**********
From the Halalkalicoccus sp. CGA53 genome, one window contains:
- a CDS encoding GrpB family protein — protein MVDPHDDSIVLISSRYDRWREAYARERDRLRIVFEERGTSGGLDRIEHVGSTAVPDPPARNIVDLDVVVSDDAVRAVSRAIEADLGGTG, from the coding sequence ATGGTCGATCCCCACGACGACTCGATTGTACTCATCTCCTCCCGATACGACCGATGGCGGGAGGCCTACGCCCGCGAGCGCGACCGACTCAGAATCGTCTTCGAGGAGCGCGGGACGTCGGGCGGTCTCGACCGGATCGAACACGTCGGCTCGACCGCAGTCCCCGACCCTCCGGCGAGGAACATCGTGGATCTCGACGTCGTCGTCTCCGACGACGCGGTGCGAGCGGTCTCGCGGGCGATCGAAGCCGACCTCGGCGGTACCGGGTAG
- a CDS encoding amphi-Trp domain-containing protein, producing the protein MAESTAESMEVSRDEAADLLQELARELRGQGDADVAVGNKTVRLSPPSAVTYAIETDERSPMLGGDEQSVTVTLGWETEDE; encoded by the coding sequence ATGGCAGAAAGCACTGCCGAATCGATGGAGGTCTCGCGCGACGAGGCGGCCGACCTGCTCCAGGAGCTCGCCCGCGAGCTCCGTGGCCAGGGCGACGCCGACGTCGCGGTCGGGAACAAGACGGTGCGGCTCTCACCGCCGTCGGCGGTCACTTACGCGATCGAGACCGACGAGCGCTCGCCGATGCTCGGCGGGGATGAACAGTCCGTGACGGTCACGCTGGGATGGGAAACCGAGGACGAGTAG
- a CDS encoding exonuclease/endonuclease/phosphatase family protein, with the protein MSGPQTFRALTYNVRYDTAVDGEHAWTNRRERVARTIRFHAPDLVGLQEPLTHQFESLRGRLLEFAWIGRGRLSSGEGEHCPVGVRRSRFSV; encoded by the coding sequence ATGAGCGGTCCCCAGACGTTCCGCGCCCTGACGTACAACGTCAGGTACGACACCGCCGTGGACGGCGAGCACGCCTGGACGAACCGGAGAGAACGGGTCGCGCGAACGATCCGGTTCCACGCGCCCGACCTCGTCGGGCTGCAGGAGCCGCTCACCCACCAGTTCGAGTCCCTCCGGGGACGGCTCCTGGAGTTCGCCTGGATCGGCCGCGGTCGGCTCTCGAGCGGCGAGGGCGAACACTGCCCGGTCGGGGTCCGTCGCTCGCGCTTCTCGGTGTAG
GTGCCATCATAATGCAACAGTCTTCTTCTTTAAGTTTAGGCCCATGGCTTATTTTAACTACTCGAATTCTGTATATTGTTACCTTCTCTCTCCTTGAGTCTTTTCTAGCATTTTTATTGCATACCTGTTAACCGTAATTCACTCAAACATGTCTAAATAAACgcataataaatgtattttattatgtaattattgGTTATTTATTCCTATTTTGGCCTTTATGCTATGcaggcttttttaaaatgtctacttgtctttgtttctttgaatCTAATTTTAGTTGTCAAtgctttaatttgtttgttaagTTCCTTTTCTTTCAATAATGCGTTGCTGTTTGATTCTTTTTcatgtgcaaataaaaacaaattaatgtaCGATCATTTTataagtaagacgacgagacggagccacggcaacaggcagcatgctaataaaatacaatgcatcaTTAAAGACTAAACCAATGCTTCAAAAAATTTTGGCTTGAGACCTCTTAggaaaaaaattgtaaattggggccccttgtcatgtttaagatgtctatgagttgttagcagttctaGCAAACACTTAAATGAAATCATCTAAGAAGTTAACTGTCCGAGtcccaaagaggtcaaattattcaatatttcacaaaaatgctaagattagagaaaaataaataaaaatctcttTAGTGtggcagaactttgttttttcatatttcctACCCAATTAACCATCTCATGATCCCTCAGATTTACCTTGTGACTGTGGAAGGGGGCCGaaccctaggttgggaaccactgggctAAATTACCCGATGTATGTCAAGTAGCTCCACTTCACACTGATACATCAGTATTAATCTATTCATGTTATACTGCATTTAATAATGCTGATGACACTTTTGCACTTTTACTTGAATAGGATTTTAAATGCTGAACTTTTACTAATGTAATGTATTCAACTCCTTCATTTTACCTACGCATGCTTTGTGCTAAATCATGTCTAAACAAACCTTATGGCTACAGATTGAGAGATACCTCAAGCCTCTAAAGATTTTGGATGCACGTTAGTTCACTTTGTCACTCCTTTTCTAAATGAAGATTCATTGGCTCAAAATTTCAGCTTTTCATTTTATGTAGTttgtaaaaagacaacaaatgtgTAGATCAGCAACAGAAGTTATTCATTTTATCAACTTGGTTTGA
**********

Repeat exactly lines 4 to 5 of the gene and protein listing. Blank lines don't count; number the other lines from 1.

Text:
- a CDS encoding exonuclease/endonuclease/phosphatase family protein, with the protein MSGPQTFRALTYNVRYDTAVDGEHAWTNRRERVARTIRFHAPDLVGLQEPLTHQFESLRGRLLEFAWIGRGRLSSGEGEHCPVGVRRSRFSV; encoded by the coding sequence ATGAGCGGTCCCCAGACGTTCCGCGCCCTGACGTACAACGTCAGGTACGACACCGCCGTGGACGGCGAGCACGCCTGGACGAACCGGAGAGAACGGGTCGCGCGAACGATCCGGTTCCACGCGCCCGACCTCGTCGGGCTGCAGGAGCCGCTCACCCACCAGTTCGAGTCCCTCCGGGGACGGCTCCTGGAGTTCGCCTGGATCGGCCGCGGTCGGCTCTCGAGCGGCGAGGGCGAACACTGCCCGGTCGGGGTCCGTCGCTCGCGCTTCTCGGTGTAG
GTGCCATCATAATGCAACAGTCTTCTTCTTTAAGTTTAGGCCCATGGCTTATTTTAACTACTCGAATTCTGTATATTGTTACCTTCTCTCTCCTTGAGTCTTTTCTAGCATTTTTATTGCATACCTGTTAACCGTAATTCACTCAAACATGTCTAAATAAACgcataataaatgtattttattatgtaattattgGTTATTTATTCCTATTTTGGCCTTTATGCTATGcaggcttttttaaaatgtctacttgtctttgtttctttgaatCTAATTTTAGTTGTCAAtgctttaatttgtttgttaagTTCCTTTTCTTTCAATAATGCGTTGCTGTTTGATTCTTTTTcatgtgcaaataaaaacaaattaatgtaCGATCATTTTataagtaagacgacgagacggagccacggcaacaggcagcatgctaataaaatacaatgcatcaTTAAAGACTAAACCAATGCTTCAAAAAATTTTGGCTTGAGACCTCTTAggaaaaaaattgtaaattggggccccttgtcatgtttaagatgtctatgagttgttagcagttctaGCAAACACTTAAATGAAATCATCTAAGAAGTTAACTGTCCGAGtcccaaagaggtcaaattattcaatatttcacaaaaatgctaagattagagaaaaataaataaaaatctcttTAGTGtggcagaactttgttttttcatatttcctACCCAATTAACCATCTCATGATCCCTCAGATTTACCTTGTGACTGTGGAAGGGGGCCGaaccctaggttgggaaccactgggctAAATTACCCGATGTATGTCAAGTAGCTCCACTTCACACTGATACATCAGTATTAATCTATTCATGTTATACTGCATTTAATAATGCTGATGACACTTTTGCACTTTTACTTGAATAGGATTTTAAATGCTGAACTTTTACTAATGTAATGTATTCAACTCCTTCATTTTACCTACGCATGCTTTGTGCTAAATCATGTCTAAACAAACCTTATGGCTACAGATTGAGAGATACCTCAAGCCTCTAAAGATTTTGGATGCACGTTAGTTCACTTTGTCACTCCTTTTCTAAATGAAGATTCATTGGCTCAAAATTTCAGCTTTTCATTTTATGTAGTttgtaaaaagacaacaaatgtgTAGATCAGCAACAGAAGTTATTCATTTTATCAACTTGGTTTGA